Weymouth Center: House of Women, House of Ghosts
And so the Boyd house mansion fills with the sound of women’s laughter, fast fingers at the keyboards, and the nighttime footsteps not of ghosts but of fleshy creative spirits—the human kind, the writerly kind, we women of Weymouth.
I’d grown accustomed to leaving certain doors ajar, others completely open. I left such-and-such curtains half open and unplugged certain nightlights. The coffee mugs went here. The cloth napkins belonged there. Yes, I’d grown leisurely in my use of this 9,000 square feet, spreading out hither and yon, sporting nothing but my birthday suit between bathroom and bedroom.
Not so any longer.
Enter the novelist (15 novels, to be exact) who teaches at a top tier MFA program. Enter her friend, the one with the ginger laugh and vintage bicycle. Enter Jacki, the retiree from the Piedmont who told me this morning about a story she’s writing: Her character, a black woman from North Carolina, like herself—though much younger—wonders where all the cotton she picked in her lifetime ever ended up.
Interestingly enough, our rhythms rarely overlap. I eat five small meals a day, workout a few hours at least once (sometimes twice) per day, and move from room to room as I work. A pulled ligament in my foot is preventing me from outdoor walks, but the local gym has a recumbent bike, so I get out and linger amongst Gold’s Gym’s macho men near Fort Bragg for a few hours, then head back into the silence of Weymouth among the pines. I’m not alone, but I’m still working without interruption. We all are. We all get it.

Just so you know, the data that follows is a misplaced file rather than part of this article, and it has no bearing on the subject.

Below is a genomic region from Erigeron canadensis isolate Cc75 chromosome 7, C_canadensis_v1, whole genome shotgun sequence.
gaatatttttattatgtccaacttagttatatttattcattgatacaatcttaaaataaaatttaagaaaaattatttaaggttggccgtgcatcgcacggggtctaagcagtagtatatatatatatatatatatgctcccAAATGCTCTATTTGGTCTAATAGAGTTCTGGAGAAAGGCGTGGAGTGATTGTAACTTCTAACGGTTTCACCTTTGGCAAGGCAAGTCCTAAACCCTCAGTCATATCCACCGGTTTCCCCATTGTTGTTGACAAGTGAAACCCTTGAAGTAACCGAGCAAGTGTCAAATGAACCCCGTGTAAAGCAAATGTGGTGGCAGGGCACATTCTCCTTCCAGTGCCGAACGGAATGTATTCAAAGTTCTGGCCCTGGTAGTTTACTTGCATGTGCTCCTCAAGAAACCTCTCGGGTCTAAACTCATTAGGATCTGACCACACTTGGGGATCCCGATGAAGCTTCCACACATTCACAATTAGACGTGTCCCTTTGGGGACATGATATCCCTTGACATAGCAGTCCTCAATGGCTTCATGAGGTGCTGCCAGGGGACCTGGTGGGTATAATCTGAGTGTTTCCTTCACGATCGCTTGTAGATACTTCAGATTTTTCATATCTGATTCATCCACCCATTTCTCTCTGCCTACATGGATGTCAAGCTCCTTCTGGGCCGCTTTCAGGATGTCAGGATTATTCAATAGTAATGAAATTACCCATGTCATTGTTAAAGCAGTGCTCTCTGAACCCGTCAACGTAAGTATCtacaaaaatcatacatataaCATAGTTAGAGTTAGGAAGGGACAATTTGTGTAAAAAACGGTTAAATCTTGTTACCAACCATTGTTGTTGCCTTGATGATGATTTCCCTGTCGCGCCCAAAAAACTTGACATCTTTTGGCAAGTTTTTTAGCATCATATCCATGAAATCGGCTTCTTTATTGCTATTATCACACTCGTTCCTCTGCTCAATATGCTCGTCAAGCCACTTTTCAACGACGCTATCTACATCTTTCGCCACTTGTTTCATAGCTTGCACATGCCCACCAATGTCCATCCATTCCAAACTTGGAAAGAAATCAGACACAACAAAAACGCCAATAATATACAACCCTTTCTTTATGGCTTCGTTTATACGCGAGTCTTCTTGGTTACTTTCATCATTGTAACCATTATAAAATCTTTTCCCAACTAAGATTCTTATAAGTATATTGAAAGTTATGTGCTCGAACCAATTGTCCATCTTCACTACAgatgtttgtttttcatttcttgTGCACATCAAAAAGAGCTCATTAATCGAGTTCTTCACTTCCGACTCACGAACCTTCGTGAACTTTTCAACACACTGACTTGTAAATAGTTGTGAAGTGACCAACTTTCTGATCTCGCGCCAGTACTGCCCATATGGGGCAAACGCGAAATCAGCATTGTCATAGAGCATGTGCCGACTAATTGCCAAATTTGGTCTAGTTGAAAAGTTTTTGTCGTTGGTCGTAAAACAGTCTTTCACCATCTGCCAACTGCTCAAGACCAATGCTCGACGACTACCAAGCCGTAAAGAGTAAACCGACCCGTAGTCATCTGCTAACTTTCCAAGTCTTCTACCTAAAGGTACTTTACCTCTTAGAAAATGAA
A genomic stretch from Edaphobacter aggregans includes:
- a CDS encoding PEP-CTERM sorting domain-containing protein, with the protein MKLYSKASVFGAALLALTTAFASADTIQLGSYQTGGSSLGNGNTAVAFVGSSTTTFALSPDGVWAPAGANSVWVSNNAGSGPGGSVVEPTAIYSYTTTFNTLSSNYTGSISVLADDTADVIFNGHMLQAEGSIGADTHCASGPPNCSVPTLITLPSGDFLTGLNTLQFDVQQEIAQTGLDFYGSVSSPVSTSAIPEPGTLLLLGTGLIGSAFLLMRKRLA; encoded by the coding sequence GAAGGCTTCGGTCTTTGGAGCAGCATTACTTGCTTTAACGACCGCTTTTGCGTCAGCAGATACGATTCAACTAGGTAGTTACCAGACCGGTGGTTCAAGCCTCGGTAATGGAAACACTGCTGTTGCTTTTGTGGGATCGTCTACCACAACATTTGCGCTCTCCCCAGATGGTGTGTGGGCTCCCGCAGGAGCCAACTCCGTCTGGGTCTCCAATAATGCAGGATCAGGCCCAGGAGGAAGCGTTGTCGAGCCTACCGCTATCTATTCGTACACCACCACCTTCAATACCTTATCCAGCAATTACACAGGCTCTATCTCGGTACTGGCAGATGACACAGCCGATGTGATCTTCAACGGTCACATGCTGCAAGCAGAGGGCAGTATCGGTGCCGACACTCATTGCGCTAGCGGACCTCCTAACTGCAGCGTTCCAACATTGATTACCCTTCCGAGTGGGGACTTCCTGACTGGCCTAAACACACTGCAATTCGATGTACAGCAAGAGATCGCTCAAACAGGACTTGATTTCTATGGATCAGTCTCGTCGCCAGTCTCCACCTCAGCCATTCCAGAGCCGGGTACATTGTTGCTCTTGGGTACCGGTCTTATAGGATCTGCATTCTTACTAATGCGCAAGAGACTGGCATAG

One of these nights, I suppose we’ll find time for wine on the veranda. One of these nights, too, I’m hoping someone will see a ghost. Last week, another writer (she stayed for a short time, but was a bright, jubilant gift of a friend delivered at just the right time) stayed in the Thomas Wolfe room. She woke suddenly in the middle of the night to the ghost of Tom Wolfe trying to get into bed with her. He seemed to be saying something with his movements…as though he was startled to fine someone else in his bed.
This is my bed, his ghost communicated silently to the shocked writer, What are you doing in my bed?
The writer called into the night: “Stop! Go away!”
Slowly, the figured hovered then dissipated.
Twelve more days at Weymouth…twelve more nights to see a ghost. Here’s hoping…